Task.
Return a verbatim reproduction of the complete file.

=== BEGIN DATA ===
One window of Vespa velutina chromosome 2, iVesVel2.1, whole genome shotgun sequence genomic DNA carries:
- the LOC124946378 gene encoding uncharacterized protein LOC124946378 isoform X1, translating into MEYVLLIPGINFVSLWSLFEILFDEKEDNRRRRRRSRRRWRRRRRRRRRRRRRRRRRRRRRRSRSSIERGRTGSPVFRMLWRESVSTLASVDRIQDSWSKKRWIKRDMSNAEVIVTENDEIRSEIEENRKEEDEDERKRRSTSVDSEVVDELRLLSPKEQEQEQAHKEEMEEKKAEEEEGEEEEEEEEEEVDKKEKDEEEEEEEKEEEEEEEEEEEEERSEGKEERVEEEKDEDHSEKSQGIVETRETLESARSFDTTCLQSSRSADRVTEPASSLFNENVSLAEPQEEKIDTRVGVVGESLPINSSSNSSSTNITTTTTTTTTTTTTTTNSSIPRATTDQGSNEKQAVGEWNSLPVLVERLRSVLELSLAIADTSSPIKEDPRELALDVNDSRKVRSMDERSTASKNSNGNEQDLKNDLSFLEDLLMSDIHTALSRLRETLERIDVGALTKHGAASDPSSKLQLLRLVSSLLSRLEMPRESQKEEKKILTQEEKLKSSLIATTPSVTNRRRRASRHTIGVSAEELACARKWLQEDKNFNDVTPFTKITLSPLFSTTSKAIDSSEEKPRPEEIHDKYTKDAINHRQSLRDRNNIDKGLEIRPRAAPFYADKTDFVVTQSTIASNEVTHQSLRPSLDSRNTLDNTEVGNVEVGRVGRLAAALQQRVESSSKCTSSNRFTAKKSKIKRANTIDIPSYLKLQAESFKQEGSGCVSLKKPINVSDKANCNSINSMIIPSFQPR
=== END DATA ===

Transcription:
One window of Vespa velutina chromosome 2, iVesVel2.1, whole genome shotgun sequence genomic DNA carries:
- the LOC124946378 gene encoding uncharacterized protein LOC124946378 isoform X1, translating into MEYVLLIPGINFVSLWSLFEILFDEKEDNRRRRRRSRRRWRRRRRRRRRRRRRRRRRRRRRRSRSSIERGRTGSPVFRMLWRESVSTLASVDRIQDSWSKKRWIKRDMSNAEVIVTENDEIRSEIEENRKEEDEDERKRRSTSVDSEVVDELRLLSPKEQEQEQAHKEEMEEKKAEEEEGEEEEEEEEEEVDKKEKDEEEEEEEKEEEEEEEEEEEEERSEGKEERVEEEKDEDHSEKSQGIVETRETLESARSFDTTCLQSSRSADRVTEPASSLFNENVSLAEPQEEKIDTRVGVVGESLPINSSSNSSSTNITTTTTTTTTTTTTTTNSSIPRATTDQGSNEKQAVGEWNSLPVLVERLRSVLELSLAIADTSSPIKEDPRELALDVNDSRKVRSMDERSTASKNSNGNEQDLKNDLSFLEDLLMSDIHTALSRLRETLERIDVGALTKHGAASDPSSKLQLLRLVSSLLSRLEMPRESQKEEKKILTQEEKLKSSLIATTPSVTNRRRRASRHTIGVSAEELACARKWLQEDKNFNDVTPFTKITLSPLFSTTSKAIDSSEEKPRPEEIHDKYTKDAINHRQSLRDRNNIDKGLEIRPRAAPFYADKTDFVVTQSTIASNEVTHQSLRPSLDSRNTLDNTEVGNVEVGRVGRLAAALQQRVESSSKCTSSNRFTAKKSKIKRANTIDIPSYLKLQAESFKQEGSGCVSLKKPINVSDKANCNSINSMIIPSFQPR